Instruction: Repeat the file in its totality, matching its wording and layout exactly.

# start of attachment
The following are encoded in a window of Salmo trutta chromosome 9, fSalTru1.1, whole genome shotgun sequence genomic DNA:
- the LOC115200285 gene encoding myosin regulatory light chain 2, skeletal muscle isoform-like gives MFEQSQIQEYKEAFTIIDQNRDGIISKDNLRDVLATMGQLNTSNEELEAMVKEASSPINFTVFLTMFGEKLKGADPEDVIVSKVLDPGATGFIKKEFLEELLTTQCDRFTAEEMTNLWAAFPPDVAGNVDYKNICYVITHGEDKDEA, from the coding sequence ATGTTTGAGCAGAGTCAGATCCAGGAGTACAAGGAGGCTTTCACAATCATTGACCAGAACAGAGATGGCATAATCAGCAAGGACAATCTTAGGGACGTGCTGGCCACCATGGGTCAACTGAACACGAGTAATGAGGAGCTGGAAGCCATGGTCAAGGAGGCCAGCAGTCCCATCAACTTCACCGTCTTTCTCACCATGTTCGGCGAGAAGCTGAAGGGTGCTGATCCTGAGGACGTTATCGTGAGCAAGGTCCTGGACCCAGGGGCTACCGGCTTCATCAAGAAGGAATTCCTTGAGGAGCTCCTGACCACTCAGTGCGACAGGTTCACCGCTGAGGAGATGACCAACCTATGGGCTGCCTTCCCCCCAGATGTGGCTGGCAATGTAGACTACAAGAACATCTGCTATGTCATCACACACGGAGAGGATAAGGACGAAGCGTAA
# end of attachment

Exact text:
The following are encoded in a window of Salmo trutta chromosome 9, fSalTru1.1, whole genome shotgun sequence genomic DNA:
- the LOC115200285 gene encoding myosin regulatory light chain 2, skeletal muscle isoform-like gives MFEQSQIQEYKEAFTIIDQNRDGIISKDNLRDVLATMGQLNTSNEELEAMVKEASSPINFTVFLTMFGEKLKGADPEDVIVSKVLDPGATGFIKKEFLEELLTTQCDRFTAEEMTNLWAAFPPDVAGNVDYKNICYVITHGEDKDEA, from the coding sequence ATGTTTGAGCAGAGTCAGATCCAGGAGTACAAGGAGGCTTTCACAATCATTGACCAGAACAGAGATGGCATAATCAGCAAGGACAATCTTAGGGACGTGCTGGCCACCATGGGTCAACTGAACACGAGTAATGAGGAGCTGGAAGCCATGGTCAAGGAGGCCAGCAGTCCCATCAACTTCACCGTCTTTCTCACCATGTTCGGCGAGAAGCTGAAGGGTGCTGATCCTGAGGACGTTATCGTGAGCAAGGTCCTGGACCCAGGGGCTACCGGCTTCATCAAGAAGGAATTCCTTGAGGAGCTCCTGACCACTCAGTGCGACAGGTTCACCGCTGAGGAGATGACCAACCTATGGGCTGCCTTCCCCCCAGATGTGGCTGGCAATGTAGACTACAAGAACATCTGCTATGTCATCACACACGGAGAGGATAAGGACGAAGCGTAA